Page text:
The standard vacuum turbo pump contains a stack of rotors. Each one of these rotors has many angled blades that spin at incredibly high speeds. When gas molecules are brought into the pump chamber, they are swept up by the underside of these angled blades. Momentum of the rotors forces the molecules outward until it exits through the outtake valve. The turbo pump, gas molecules enter through one main intake valve. In the Pfeiffer turbo pump, two rotors are mounted on a common axle, drawing in gas molecules from a single intake valve.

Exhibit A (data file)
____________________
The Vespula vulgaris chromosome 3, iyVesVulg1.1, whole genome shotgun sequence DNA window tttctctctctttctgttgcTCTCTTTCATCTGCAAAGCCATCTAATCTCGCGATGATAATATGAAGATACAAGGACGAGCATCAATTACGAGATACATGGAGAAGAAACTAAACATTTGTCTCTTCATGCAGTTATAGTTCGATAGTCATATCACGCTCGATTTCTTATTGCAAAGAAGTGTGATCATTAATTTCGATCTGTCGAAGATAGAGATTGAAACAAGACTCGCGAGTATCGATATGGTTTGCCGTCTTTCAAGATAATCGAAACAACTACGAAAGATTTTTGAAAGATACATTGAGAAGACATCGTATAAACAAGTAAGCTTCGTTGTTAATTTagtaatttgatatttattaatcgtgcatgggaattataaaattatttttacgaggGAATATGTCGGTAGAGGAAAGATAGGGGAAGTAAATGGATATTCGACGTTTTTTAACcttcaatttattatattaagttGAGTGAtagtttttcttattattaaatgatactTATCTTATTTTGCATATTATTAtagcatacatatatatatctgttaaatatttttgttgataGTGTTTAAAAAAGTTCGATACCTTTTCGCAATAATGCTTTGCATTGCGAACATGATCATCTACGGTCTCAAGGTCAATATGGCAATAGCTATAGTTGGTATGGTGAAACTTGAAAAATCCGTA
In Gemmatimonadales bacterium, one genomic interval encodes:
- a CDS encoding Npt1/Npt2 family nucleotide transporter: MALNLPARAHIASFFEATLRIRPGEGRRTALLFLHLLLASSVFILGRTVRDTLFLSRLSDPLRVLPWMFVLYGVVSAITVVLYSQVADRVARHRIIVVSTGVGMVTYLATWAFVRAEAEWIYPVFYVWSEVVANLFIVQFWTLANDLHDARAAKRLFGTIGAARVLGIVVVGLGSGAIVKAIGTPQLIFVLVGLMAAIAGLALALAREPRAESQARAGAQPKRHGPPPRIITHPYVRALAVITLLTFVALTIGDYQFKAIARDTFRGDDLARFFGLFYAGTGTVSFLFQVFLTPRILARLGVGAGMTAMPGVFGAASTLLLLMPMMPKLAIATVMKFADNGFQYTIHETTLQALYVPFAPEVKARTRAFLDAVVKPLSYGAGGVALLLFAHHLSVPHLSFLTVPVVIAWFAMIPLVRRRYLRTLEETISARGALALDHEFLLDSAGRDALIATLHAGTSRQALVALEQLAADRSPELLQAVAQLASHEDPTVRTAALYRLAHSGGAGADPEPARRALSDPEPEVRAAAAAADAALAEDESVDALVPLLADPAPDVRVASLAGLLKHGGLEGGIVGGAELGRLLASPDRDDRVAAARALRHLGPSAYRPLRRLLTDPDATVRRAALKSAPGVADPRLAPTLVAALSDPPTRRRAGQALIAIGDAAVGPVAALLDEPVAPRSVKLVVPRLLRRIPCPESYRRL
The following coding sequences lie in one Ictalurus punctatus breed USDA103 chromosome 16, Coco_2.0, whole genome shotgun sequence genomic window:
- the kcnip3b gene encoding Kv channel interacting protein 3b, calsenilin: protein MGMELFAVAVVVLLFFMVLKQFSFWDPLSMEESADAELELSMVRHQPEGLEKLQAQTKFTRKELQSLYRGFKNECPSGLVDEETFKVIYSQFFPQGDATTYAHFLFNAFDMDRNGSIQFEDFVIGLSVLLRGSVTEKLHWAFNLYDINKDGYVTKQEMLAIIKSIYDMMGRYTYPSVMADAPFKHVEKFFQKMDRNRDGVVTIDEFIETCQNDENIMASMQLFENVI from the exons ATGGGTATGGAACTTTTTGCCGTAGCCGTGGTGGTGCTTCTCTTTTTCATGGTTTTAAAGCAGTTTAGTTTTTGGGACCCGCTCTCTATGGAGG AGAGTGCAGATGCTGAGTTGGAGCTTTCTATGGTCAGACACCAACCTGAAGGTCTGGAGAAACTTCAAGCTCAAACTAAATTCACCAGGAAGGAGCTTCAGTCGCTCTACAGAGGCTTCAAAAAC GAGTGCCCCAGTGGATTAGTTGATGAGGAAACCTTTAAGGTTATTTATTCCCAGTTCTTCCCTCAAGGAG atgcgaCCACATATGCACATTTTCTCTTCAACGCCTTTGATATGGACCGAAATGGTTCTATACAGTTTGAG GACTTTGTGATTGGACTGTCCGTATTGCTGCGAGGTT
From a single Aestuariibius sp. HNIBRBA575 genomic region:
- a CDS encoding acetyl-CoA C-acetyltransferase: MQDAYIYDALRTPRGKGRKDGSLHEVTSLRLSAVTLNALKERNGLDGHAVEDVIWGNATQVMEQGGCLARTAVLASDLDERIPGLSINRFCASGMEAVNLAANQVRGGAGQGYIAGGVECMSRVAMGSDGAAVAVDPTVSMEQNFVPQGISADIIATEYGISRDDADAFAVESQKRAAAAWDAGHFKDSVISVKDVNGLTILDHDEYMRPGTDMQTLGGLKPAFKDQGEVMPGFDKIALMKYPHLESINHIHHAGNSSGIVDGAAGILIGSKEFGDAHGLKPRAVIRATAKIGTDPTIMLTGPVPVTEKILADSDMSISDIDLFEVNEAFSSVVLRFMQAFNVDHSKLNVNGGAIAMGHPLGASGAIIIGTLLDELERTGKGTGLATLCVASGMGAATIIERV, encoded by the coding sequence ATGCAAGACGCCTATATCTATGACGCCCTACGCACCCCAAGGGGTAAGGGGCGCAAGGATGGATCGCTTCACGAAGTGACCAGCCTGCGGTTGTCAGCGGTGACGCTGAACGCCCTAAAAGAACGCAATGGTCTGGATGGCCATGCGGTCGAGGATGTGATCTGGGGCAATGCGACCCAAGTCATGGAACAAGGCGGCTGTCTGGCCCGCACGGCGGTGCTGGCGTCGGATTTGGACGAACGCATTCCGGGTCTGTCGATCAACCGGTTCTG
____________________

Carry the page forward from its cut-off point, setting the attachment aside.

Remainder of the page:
Turbo pumps are perfect for many high-vacuum applications that require an extremely clean, oil-free vacuum. Some of the applications where a turbo pump is commonly used include:
And other tasks in the semiconductor industry
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